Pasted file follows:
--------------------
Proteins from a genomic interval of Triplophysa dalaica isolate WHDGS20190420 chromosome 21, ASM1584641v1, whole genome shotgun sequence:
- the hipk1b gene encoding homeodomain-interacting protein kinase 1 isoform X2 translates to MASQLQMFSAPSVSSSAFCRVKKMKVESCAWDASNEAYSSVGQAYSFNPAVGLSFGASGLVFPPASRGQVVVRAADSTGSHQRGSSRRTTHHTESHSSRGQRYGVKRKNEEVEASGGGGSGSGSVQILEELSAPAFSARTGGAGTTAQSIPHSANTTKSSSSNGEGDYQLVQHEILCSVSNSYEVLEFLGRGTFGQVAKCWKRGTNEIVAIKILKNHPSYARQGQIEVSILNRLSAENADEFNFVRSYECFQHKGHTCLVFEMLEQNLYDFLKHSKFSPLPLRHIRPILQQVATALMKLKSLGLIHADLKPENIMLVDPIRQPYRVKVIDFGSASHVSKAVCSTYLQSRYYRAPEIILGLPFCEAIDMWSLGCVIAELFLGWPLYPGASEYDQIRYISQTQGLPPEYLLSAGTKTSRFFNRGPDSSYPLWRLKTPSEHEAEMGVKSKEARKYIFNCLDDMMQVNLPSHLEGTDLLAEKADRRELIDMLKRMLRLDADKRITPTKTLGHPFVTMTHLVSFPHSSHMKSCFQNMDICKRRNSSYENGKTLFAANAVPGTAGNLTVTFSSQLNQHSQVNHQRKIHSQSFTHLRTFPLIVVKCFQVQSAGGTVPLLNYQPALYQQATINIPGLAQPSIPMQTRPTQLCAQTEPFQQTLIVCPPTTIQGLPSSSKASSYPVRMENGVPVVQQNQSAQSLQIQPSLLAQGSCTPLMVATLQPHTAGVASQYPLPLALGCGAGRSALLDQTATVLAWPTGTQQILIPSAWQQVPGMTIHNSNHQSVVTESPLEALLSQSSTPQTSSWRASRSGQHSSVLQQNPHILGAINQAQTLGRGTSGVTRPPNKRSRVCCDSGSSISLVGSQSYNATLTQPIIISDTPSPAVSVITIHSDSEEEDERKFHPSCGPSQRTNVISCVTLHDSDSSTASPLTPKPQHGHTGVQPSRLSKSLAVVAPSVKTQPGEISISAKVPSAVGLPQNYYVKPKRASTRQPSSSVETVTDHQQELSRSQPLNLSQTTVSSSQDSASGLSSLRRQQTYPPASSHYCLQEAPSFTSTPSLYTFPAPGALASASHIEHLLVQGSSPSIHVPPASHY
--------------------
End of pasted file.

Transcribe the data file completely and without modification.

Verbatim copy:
Proteins from a genomic interval of Triplophysa dalaica isolate WHDGS20190420 chromosome 21, ASM1584641v1, whole genome shotgun sequence:
- the hipk1b gene encoding homeodomain-interacting protein kinase 1 isoform X2 translates to MASQLQMFSAPSVSSSAFCRVKKMKVESCAWDASNEAYSSVGQAYSFNPAVGLSFGASGLVFPPASRGQVVVRAADSTGSHQRGSSRRTTHHTESHSSRGQRYGVKRKNEEVEASGGGGSGSGSVQILEELSAPAFSARTGGAGTTAQSIPHSANTTKSSSSNGEGDYQLVQHEILCSVSNSYEVLEFLGRGTFGQVAKCWKRGTNEIVAIKILKNHPSYARQGQIEVSILNRLSAENADEFNFVRSYECFQHKGHTCLVFEMLEQNLYDFLKHSKFSPLPLRHIRPILQQVATALMKLKSLGLIHADLKPENIMLVDPIRQPYRVKVIDFGSASHVSKAVCSTYLQSRYYRAPEIILGLPFCEAIDMWSLGCVIAELFLGWPLYPGASEYDQIRYISQTQGLPPEYLLSAGTKTSRFFNRGPDSSYPLWRLKTPSEHEAEMGVKSKEARKYIFNCLDDMMQVNLPSHLEGTDLLAEKADRRELIDMLKRMLRLDADKRITPTKTLGHPFVTMTHLVSFPHSSHMKSCFQNMDICKRRNSSYENGKTLFAANAVPGTAGNLTVTFSSQLNQHSQVNHQRKIHSQSFTHLRTFPLIVVKCFQVQSAGGTVPLLNYQPALYQQATINIPGLAQPSIPMQTRPTQLCAQTEPFQQTLIVCPPTTIQGLPSSSKASSYPVRMENGVPVVQQNQSAQSLQIQPSLLAQGSCTPLMVATLQPHTAGVASQYPLPLALGCGAGRSALLDQTATVLAWPTGTQQILIPSAWQQVPGMTIHNSNHQSVVTESPLEALLSQSSTPQTSSWRASRSGQHSSVLQQNPHILGAINQAQTLGRGTSGVTRPPNKRSRVCCDSGSSISLVGSQSYNATLTQPIIISDTPSPAVSVITIHSDSEEEDERKFHPSCGPSQRTNVISCVTLHDSDSSTASPLTPKPQHGHTGVQPSRLSKSLAVVAPSVKTQPGEISISAKVPSAVGLPQNYYVKPKRASTRQPSSSVETVTDHQQELSRSQPLNLSQTTVSSSQDSASGLSSLRRQQTYPPASSHYCLQEAPSFTSTPSLYTFPAPGALASASHIEHLLVQGSSPSIHVPPASHY